IMF was formed in 1944 at the Bretton Woods Conference. IMF came into operation on 27th December 1945 and is today an international organisation that consists of 189 member countries. Headquartered in Washington, D.C., IMF focuses on fostering global monetary cooperation, securing financial stability, facilitating and promoting international trade, employment and economic growth around the world.
Some of the highlights of IMF have been discussed in the table below:
|IMF Full Form||International Monetary Fund (IMF)|
|Year of Formation||27th December 1945|
|IMF Headquarters||Washington D.C., United States of America|
|Head Organising Body||United Nations|
International Monetary Fund (IMF) is an important topic for the IAS Exam and is included under the GS-1 section. This article will discuss the origin of IMF and its controlling bodies. IAS aspirants can also download the notes PDF at the end of the article.
Formation of IMF
The breakdown of the international monetary co-operation during the Great Depression led to the development of IMF which aimed in improving the economic growth and reducing poverty around the world. The International Monetary Fund (IMF) was initially formed at the Bretton Woods Conference in 1944. 45 government representatives were present at the conference to discuss a framework for postwar international economic co-operation.
IMF became operational from 27th December 1945 with 29 member countries who agreed to bound to this treaty. It began its financial operations on 1st March 1947. Currently, IMF consists of 189 member countries.
IMF is regarded as a key organisation of the international economic system which focuses on rebuilding the international capital along with the maximizing the national economic sovereignty and human welfare.
Organizational Structure of International Monetary Fund (IMF)
The United Nations is the parent organisation that handles the proper functioning and administration of the IMF. The IMF is headed by the Managing Director who is elected by the Executive Board for a 5-year term of office. The International Monetary Fund (IMF) consists of the board of governors, Ministerial Committees and the Executive Board.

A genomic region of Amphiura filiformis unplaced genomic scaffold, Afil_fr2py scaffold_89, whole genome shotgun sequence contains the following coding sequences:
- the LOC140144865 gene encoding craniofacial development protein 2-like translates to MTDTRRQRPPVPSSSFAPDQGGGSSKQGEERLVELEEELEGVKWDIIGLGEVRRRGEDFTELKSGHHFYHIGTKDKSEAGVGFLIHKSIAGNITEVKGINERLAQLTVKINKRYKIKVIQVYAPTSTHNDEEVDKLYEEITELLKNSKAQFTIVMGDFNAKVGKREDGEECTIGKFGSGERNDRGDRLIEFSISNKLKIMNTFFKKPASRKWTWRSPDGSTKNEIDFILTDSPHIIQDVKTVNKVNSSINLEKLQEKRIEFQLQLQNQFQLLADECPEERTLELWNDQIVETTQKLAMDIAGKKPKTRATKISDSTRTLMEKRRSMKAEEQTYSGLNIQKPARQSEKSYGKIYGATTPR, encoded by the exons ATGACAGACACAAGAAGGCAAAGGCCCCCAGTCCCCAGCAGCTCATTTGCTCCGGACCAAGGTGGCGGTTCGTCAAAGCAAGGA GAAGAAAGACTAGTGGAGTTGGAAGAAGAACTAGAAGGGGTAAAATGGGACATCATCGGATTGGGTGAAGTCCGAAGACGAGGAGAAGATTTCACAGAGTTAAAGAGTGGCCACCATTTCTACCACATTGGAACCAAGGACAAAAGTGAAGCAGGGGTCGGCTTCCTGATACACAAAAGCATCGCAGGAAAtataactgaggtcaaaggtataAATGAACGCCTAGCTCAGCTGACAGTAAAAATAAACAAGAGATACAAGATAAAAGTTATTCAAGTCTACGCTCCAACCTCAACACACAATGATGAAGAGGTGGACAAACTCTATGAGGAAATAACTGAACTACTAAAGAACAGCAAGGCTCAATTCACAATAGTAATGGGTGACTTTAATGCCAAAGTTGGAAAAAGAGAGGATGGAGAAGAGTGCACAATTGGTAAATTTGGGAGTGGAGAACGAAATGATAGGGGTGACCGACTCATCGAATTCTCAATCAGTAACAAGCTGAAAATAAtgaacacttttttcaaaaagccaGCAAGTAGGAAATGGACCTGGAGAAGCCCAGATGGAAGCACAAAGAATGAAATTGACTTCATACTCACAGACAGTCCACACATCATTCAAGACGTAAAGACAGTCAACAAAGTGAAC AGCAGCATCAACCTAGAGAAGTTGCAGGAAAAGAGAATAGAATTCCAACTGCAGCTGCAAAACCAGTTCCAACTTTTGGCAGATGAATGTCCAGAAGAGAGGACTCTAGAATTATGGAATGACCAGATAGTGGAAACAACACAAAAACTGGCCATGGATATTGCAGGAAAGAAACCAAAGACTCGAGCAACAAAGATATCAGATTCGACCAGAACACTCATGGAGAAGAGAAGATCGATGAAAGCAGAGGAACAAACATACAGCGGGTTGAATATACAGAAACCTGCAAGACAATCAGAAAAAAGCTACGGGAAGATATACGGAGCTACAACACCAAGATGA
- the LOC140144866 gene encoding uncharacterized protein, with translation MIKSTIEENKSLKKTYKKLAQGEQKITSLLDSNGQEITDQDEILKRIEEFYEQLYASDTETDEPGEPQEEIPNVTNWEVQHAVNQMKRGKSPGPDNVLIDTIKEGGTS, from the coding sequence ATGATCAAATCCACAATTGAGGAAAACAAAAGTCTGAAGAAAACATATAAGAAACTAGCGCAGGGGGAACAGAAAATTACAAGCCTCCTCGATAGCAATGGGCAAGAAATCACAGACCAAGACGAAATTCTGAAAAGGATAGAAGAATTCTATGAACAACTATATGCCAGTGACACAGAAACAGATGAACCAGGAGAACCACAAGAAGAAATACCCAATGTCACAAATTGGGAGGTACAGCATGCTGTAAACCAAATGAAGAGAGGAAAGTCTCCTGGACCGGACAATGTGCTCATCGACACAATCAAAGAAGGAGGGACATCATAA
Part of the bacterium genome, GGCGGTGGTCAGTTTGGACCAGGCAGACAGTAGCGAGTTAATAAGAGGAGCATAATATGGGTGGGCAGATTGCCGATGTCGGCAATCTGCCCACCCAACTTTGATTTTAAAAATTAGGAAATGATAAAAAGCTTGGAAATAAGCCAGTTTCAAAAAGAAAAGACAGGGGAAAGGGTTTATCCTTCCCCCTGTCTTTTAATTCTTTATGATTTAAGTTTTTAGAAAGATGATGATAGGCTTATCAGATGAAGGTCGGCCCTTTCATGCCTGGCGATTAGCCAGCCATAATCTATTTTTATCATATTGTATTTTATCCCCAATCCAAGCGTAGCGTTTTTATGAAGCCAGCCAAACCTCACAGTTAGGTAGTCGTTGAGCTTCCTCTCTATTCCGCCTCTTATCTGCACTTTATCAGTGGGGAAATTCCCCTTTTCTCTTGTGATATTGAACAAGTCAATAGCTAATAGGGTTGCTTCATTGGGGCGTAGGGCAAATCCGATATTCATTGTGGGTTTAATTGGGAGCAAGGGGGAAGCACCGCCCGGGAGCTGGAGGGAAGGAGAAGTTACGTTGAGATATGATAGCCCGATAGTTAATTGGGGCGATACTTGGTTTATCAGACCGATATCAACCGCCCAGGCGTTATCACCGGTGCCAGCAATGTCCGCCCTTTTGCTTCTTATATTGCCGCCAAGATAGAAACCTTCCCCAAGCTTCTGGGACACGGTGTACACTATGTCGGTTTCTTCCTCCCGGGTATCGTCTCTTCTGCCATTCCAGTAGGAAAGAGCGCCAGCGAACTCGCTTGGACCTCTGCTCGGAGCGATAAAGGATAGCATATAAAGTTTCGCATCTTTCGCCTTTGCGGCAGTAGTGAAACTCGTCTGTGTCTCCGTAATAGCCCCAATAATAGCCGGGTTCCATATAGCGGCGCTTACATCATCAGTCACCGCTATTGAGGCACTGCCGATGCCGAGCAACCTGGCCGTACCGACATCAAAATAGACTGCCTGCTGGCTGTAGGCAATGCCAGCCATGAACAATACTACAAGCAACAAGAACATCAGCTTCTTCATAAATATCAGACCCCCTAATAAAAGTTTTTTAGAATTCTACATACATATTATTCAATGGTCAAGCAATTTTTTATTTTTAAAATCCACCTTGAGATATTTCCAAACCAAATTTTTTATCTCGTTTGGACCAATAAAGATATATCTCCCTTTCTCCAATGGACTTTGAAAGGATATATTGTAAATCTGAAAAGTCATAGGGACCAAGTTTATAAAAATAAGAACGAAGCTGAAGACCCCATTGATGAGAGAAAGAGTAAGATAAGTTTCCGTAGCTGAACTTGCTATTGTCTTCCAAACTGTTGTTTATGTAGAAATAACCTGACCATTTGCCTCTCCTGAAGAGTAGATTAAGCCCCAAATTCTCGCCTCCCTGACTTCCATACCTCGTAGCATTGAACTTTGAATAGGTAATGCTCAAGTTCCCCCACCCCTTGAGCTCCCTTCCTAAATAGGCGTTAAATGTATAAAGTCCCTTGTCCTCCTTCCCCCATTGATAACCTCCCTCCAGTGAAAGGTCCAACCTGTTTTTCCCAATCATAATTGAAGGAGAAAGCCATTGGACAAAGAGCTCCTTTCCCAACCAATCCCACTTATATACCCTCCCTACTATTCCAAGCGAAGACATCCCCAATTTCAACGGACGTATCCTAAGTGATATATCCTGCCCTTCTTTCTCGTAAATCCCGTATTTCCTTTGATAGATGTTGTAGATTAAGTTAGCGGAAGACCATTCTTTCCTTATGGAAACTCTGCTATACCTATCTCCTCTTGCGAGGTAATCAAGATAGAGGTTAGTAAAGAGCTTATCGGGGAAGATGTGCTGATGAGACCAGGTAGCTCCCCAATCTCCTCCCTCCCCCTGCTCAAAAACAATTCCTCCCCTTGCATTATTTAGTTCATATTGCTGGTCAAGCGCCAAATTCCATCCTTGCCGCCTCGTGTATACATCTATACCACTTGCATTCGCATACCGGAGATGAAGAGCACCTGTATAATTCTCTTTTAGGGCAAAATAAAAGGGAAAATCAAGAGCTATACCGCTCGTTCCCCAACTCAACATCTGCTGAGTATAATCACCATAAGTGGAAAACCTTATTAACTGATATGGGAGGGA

To know more about the organizational structure of IMF, refer to the table below:
|Structure of the International Monetary Fund (IMF)|
|Governing Bodies of IMF||Roles and Responsibilities|
|Board of Governors||
Objectives of IMF
IMF was developed as an initiative to promote international monetary cooperation, enable international trade, achieve financial stability, stimulate high employment, diminish poverty in the world and sustain economic growth. Initially, there were 29 countries with a goal of redoing the global payment system. Today, the organization has 189 members. The main objectives of the International Monetary Fund (IMF) are mentioned below:
- To improve and promote global monetary cooperation of the world.
- To secure financial stability by eliminating or minimizing the exchange rate stability.
- To facilitate a balanced international trade.
- Promoting high employment through economic assistance and sustainable economic growth.
- To reduce poverty around the world.
What are the functions of the IMF?
IMF mainly focuses on supervising the international monetary system along with providing credits to the member countries. The functions of the International Monetary Fund can be categorised into three types:
- Regulatory functions: IMF functions as a regulatory body and as per the rules of Articles of Agreement, it also focuses on administering a code of conduct for exchanged rate policies and restrictions on payments for current account transactions.
- Financial functions: IMF provides financial support and resources to the member countries to meet short term and medium term BOP disequilibrium.
- Consultative functions: IMF is a centre for international cooperation for the member countries. It also acts as a source of counsel and technical assistance.
India & IMF
The emerging economies gained more influence in the governance architecture of the International Monetary Fund (IMF).
- The reforms were agreed upon by the 188 members of the IMF in 2010, in the aftermath of the global financial meltdown.
- More than six per cent of the quota shares will shift to emerging and developing countries from the U.S. and European countries.
Which countries gained?
- India’s voting rights increased to 2.6 per cent from the current 2.3 per cent, and China’s to six per cent from 3.8. Russia and Brazil are the other two countries that gain from the reforms.
Why delay in the reforms?
- Among the reasons for the delay has been the time it took the U.S Congress to approve the changes. U.S voting share will marginally drop, from 16.7 per cent to 16.5 per cent.
- Though the country holds veto power, Republicans have been agitated over “declining U.S power.”
- For the first time, the Executive Board will consist entirely of elected executive directors, ending the category of appointed executive directors. Currently, the members with the five largest quotas appoint an executive director, a position that will cease to exist.
- The significant resource enhancement will fortify the IMF’s ability to respond to crises more effectively.
- These reforms will reinforce the credibility, effectiveness, and legitimacy of the IMF.
Candidates preparing for the UPSC 2020 should have a clear concept regarding world history and other developments under the United Nations.
International Monetary Fund (IMF):- Download PDF Here